The Daily News (Palo Alto)

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The Daily News
Type Free daily newspaper
Format Compact / Tabloid
Owner(s) MediaNews Group
Publisher none
Editor Mario Dianda
Founded December 7, 1995
Headquarters Menlo Park, CA
United States
Website www.paloaltodailynews.com

The Daily News, originally the Palo Alto Daily News, is a free daily newspaper owned by MediaNews Group and located in Menlo Park.[1] It was formerly published seven days a week and at one point had a circulation of 67,000 (a figure that included five zoned editions which no longer exist). The Daily News is distributed in red newspaper racks and in stores, coffee shops, restaurants, schools and major workplaces. As of April 7, 2009 the paper ceased to be published as The Palo Alto Daily News and was consolidated with other San Francisco Peninsula Daily News titles. They publish five days a week, Tuesday through Saturday. Weekday editions are delivered to selected homes.[2]

Format and content[edit]

Originally, the Daily News had a distinctive format with pages that were 16 inches long and 10.75 inches wide, dimensions which were thought to make the Daily News easier to hold than traditional broadsheet papers, but allow more stories to be published per page than a typical tabloid.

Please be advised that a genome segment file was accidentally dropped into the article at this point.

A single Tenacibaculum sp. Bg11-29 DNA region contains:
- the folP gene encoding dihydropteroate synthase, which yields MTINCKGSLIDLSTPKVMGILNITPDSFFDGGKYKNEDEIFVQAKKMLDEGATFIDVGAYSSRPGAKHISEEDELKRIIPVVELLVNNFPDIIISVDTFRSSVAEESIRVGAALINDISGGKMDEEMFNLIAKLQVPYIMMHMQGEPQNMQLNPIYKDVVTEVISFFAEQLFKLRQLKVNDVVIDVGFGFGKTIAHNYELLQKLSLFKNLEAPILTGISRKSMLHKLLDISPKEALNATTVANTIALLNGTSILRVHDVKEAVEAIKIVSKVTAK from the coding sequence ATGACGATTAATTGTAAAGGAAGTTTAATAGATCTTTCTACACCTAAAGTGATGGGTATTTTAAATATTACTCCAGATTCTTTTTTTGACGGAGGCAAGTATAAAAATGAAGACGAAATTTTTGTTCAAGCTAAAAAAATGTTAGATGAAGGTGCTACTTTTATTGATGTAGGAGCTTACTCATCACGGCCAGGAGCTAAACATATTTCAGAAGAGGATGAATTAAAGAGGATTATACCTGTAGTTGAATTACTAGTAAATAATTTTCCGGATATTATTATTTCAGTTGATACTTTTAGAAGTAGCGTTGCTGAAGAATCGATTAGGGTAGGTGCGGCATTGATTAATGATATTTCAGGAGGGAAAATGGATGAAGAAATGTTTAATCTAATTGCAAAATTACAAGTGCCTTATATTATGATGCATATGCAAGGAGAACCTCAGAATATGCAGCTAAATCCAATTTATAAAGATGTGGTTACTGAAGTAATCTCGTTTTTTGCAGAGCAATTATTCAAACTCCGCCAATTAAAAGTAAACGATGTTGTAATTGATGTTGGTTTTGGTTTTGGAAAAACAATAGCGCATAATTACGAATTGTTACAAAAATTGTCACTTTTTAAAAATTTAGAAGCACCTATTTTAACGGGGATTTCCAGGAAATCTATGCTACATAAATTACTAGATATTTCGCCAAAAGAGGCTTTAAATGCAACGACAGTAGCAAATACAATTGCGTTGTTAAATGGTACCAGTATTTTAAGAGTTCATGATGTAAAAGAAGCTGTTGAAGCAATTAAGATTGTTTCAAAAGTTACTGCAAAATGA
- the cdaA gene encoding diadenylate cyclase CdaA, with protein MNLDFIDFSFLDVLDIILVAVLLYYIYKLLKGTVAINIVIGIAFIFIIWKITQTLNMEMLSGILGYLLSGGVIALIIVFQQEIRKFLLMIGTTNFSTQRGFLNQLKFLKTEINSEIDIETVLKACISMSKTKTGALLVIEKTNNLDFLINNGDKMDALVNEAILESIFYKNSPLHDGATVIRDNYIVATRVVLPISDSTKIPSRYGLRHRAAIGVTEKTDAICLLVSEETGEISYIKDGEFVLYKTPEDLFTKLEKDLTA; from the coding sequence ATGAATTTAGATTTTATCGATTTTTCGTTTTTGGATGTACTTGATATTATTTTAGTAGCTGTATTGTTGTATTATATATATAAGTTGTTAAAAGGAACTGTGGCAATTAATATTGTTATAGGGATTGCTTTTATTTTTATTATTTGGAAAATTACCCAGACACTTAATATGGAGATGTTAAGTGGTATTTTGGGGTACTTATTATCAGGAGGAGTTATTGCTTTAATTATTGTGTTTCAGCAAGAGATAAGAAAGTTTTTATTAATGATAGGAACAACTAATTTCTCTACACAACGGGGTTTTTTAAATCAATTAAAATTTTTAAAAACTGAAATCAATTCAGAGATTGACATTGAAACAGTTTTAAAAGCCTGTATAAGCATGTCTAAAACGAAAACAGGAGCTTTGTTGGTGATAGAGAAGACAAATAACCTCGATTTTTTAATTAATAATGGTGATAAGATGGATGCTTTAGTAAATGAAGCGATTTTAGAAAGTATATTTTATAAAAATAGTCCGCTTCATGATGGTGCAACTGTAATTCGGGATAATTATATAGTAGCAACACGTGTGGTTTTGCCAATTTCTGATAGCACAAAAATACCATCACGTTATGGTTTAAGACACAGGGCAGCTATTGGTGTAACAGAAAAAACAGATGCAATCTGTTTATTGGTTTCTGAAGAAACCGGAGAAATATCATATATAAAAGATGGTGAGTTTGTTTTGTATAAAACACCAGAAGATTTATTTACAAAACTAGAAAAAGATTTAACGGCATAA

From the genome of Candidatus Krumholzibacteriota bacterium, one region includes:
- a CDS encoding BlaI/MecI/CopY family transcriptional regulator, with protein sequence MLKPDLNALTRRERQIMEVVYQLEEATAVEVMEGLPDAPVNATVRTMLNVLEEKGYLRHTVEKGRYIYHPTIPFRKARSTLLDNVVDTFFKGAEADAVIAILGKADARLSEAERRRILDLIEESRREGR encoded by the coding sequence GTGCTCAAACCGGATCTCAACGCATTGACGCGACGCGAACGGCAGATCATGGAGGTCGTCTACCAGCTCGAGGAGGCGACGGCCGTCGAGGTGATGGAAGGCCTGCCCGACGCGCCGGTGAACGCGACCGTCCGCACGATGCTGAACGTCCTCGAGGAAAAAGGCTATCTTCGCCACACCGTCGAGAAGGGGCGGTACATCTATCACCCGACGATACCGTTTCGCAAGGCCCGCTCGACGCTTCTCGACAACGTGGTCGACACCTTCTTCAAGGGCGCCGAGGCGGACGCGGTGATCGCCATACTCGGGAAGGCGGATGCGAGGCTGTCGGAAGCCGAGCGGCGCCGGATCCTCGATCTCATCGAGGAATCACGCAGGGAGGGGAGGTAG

On May 5, 2009, the paper went to a smaller page size (11-1/4 by 11-3/8 inches) to save money. "The change also brands our newspaper as different than the local competition, and makes it easier for our on-the-go readers to carry around," an announcement to readers said. They now have a larger version than their original one, with different sections, like add-ins or inserts.

The newspaper prints a combination of local stories and news from a number of wire services including The Associated Press, Bay City News, The New York Times and McClatchy-Tribune (the former Knight-Ridder Tribune). Local columnists include John Angell Grant, Larry Magid and John Reid. Syndicated opinion columns include those by Bob Herbert, Thomas Friedman and Maureen Dowd.

History[edit]

The Palo Alto Daily News debuted on December 7, 1995 with an initial circulation of 3,000. Within nine months, the paper was in the black. The paper generates all of its revenue from advertising. The original publishers, Jim Pavelich and Dave Price, understood that the advertising would reach more potential customers if the paper were free and thus widely available.